Facing a surging homicide rate in Baltimore, Mayor Catherine Pugh is calling on everyone in the city to do more.
Pugh on Wednesday announced plans to host a "Call to Action" Saturday to urge more Baltimoreans to get involved — doing such things as mentoring young people or employing ex-offenders — as the city struggles to combat an unprecedented spike in fatal shootings and other crime.
The mayor made the announcement standing beside Police Commissioner Kevin Davis and representatives of the State's Attorney's Office, and also nonprofit leaders and the Nation of Islam.
More than 150 people have been killed in Baltimore this year — the city finished May with the most homicides ever in the first five months — and violent crime is up 17 percent over last year's historically high rates.
"Our goal is to make sure we have all of our young people engaged," Pugh said, "and that we invite the community to participate in activities to help us reduce crime."
Pugh's "Call to Action," set for 8:30 a.m. to 12:30 p.m. at Baltimore City Community College, will include workshops to help train community members on what they can do to help. Sessions will focus on engaging youth, resolving conflicts, organizing the community and providing counseling that links the behavior of individuals with trauma they've experienced.
The mayor said it would be the first in a series of calls to action throughout the year.
"We want to make sure every child is involved in some activity," Pugh said.
The mayor also said the city would release a Summer Crime Prevention plan soon and create a program to employ what she called the "Squeegee boys" — the Baltimore youths who seeks tips for washing motorists' windshields on city streets.
Pugh said the boys show an entrepreneurial spirit, and the city could help them open their own car wash.
Davis said citizens should expect to see more police in their neighborhoods once the summer begins.
"What Baltimoreans can expect to see this summer?" he asked. "More cops on the street; more police officers on foot. More initiatives taking place throughout the city, where you'll see police officers in uniform helping communities."
The commissioner said his department is focused on "guns, gangs and drugs," but also on hosting summer camps and basketball leagues for young people.
"We've seen far too many examples of late where young people are engaged in violence," Davis said. "We don't want today's young person to become tomorrow's violent repeat offender."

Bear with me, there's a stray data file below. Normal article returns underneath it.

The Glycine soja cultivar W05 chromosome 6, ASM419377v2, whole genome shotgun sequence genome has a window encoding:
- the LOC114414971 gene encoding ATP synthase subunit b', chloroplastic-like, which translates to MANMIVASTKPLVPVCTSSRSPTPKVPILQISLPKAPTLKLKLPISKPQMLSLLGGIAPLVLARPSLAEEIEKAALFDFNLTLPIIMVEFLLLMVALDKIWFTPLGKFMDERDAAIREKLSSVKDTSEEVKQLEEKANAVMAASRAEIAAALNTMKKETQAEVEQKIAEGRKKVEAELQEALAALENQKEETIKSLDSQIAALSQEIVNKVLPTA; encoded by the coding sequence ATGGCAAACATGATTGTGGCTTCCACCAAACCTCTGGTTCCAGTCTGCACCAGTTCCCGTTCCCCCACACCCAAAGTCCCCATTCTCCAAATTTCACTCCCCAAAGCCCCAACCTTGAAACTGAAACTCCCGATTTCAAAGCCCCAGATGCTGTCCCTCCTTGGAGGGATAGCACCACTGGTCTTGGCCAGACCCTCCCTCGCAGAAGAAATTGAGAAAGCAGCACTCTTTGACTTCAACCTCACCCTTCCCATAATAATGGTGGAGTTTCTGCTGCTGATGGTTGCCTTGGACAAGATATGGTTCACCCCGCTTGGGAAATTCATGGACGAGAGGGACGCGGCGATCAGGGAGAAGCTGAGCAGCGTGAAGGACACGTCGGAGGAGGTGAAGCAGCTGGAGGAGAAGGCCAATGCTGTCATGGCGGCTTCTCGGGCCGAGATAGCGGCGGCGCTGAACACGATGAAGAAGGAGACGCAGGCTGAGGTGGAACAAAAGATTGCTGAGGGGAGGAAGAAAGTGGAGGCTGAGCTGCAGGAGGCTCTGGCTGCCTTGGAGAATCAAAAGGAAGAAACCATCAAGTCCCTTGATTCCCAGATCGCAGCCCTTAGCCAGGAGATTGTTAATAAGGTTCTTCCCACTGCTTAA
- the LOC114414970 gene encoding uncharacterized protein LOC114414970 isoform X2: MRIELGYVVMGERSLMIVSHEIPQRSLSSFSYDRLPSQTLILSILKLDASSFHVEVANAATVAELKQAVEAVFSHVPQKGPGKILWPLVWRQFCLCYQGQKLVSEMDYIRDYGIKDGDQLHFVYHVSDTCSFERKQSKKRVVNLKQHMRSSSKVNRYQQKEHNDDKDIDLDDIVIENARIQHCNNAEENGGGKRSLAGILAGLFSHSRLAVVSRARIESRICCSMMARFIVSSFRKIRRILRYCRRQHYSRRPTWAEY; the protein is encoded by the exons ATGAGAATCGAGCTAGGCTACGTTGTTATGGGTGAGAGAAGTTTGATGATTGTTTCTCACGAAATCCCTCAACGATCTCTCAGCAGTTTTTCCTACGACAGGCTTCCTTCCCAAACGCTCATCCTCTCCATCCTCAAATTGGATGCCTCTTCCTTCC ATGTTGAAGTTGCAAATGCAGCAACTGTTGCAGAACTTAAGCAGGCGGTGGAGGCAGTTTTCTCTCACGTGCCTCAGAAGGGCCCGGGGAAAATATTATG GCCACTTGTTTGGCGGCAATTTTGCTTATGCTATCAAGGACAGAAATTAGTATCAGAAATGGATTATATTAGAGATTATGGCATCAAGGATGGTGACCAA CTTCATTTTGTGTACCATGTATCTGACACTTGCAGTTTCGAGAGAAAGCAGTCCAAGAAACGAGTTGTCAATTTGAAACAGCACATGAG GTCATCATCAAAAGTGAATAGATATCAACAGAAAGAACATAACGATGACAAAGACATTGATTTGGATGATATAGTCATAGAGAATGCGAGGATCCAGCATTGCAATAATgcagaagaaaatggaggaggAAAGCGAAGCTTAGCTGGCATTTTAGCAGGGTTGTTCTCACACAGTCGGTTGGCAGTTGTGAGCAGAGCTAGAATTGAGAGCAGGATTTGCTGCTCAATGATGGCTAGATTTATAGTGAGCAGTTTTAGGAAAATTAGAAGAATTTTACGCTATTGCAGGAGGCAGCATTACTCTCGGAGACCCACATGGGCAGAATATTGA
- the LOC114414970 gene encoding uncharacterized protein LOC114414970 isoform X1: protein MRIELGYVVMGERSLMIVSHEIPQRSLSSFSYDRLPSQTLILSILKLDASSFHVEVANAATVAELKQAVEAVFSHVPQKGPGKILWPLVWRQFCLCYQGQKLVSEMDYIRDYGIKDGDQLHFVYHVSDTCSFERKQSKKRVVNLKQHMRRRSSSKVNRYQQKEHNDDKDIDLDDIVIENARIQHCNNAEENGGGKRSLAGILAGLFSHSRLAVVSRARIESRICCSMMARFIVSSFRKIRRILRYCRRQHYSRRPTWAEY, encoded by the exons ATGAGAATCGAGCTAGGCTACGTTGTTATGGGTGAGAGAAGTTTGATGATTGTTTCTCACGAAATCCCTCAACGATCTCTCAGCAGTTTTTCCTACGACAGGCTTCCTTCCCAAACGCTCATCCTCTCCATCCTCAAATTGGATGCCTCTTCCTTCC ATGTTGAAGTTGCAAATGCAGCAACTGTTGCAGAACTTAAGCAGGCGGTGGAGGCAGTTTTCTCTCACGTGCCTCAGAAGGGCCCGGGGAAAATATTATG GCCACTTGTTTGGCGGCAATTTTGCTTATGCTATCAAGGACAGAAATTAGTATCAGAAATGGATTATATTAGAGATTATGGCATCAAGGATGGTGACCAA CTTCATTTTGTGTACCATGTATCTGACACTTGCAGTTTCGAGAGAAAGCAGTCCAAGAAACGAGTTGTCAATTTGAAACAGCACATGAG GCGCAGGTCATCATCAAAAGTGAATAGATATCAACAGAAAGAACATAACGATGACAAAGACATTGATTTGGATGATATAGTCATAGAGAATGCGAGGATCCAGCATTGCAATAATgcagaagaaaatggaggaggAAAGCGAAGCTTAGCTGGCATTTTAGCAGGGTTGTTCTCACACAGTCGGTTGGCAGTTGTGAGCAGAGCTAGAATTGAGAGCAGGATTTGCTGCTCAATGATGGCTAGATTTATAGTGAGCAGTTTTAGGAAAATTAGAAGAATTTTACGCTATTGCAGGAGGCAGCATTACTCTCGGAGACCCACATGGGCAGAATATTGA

He said he will continue to lobby the General Assembly to make illegal gun possession a felony. He said Washington and New York have such laws.
When a person is caught with an illegal gun in Baltimore, he said, "unfortunately, nothing happens. It's a suspended sentence even when they're found guilty."
City Council President Bernard C. "Jack" Young said getting more people involved with mediating disputes and helping young people is what the city needs.
"We will get this crime under control," he pledged.
City Councilman Brandon Scott, chairman of the public safety committee, said he was glad to see the mayor calling on Baltimoreans to do more.
"It's a message that could definitely use the mayor's voice," he said. "However, I still think it's important that the administration work to develop a comprehensive strategy to combat violence. You have to do both things at once."
Farajii Muhammad, a radio show host on Morgan State's WEAA, said he's seen past administrations have community calls to action without much result.
"The violence has to be dealt with on a community-based level," he said. "They can do these type of events, but I hope this is not the only community outreach they do. We've had more than 150 murders in the city and it's just the beginning of June. That mayor has to start bringing some different people to the table."
Andrey Bundley, an educator and former mayoral candidate, is scheduled to present Saturday at the "Call to Action."
"It has to be about massive action to get everyone involved to try to help curb violence in this city," he said.
Tyrone Powers, a former FBI agent who was on Pugh's transition team, said many people in Baltimore want to volunteer to help but don't know where to start. They will learn Saturday how they can contribute.
"The key is to actually get to some action," Powers said, "to get past the theories and past the focus groups and get to some action. ... It's not just rhetoric. It's saying, 'Here's where you fit in.'"